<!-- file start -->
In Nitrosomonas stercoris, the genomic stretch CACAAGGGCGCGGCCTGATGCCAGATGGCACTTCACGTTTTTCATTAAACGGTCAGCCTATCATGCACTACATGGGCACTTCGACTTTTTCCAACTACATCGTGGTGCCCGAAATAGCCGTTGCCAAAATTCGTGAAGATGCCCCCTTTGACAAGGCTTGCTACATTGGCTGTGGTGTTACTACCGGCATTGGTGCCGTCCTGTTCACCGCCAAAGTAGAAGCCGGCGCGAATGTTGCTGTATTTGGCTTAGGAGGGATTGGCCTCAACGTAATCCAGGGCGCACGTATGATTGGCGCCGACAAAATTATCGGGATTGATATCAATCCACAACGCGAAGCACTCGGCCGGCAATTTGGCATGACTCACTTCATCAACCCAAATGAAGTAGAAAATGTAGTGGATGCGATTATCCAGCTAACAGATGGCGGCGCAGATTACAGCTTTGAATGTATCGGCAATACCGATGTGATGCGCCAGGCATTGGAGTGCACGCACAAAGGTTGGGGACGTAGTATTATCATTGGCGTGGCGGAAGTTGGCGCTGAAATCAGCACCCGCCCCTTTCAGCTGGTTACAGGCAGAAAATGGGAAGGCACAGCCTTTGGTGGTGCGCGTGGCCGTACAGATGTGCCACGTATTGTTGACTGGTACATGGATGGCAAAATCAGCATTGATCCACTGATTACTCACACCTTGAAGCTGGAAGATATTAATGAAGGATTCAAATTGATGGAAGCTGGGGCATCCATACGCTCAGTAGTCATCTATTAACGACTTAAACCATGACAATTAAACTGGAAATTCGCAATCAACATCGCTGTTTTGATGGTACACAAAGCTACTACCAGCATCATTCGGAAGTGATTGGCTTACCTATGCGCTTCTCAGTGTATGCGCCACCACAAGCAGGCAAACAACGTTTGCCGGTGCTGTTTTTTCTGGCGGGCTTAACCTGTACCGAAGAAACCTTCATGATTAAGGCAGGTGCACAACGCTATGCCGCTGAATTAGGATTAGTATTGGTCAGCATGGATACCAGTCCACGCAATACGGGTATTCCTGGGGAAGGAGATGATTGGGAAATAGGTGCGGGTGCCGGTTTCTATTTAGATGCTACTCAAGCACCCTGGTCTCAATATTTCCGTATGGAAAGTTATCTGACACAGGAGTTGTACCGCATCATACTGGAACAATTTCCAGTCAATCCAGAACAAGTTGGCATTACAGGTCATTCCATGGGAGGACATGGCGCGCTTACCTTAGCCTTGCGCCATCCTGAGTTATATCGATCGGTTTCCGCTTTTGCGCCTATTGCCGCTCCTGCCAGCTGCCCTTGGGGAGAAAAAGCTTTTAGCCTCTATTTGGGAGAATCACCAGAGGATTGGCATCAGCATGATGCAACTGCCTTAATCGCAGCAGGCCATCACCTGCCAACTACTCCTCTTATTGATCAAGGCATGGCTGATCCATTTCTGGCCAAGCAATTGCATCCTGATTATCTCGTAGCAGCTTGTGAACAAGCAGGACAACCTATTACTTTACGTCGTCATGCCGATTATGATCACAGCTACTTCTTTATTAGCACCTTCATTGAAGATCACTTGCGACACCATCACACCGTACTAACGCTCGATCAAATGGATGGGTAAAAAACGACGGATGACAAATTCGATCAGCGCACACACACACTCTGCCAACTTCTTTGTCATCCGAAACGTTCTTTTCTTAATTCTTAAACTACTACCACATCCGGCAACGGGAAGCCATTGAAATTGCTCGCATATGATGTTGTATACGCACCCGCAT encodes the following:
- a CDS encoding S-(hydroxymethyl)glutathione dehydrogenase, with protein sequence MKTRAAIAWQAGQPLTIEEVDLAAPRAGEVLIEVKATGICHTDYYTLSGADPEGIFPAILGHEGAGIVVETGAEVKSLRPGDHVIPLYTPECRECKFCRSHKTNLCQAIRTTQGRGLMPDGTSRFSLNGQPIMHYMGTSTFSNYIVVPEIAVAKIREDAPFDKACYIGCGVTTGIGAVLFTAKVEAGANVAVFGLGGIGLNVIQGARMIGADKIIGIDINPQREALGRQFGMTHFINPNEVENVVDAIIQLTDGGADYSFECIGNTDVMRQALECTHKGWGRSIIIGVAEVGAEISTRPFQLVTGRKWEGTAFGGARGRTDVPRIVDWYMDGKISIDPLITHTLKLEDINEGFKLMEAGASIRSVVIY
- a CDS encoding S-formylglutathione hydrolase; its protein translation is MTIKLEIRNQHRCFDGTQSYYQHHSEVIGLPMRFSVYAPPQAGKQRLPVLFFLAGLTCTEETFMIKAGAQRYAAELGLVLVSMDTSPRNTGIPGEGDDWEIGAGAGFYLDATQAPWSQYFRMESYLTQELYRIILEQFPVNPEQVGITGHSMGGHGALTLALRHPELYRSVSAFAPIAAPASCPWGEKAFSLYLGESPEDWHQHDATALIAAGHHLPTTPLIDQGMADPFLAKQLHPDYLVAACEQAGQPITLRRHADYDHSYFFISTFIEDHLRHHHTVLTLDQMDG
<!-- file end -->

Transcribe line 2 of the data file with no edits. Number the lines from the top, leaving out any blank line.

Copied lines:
- a CDS encoding S-(hydroxymethyl)glutathione dehydrogenase, with protein sequence MKTRAAIAWQAGQPLTIEEVDLAAPRAGEVLIEVKATGICHTDYYTLSGADPEGIFPAILGHEGAGIVVETGAEVKSLRPGDHVIPLYTPECRECKFCRSHKTNLCQAIRTTQGRGLMPDGTSRFSLNGQPIMHYMGTSTFSNYIVVPEIAVAKIREDAPFDKACYIGCGVTTGIGAVLFTAKVEAGANVAVFGLGGIGLNVIQGARMIGADKIIGIDINPQREALGRQFGMTHFINPNEVENVVDAIIQLTDGGADYSFECIGNTDVMRQALECTHKGWGRSIIIGVAEVGAEISTRPFQLVTGRKWEGTAFGGARGRTDVPRIVDWYMDGKISIDPLITHTLKLEDINEGFKLMEAGASIRSVVIY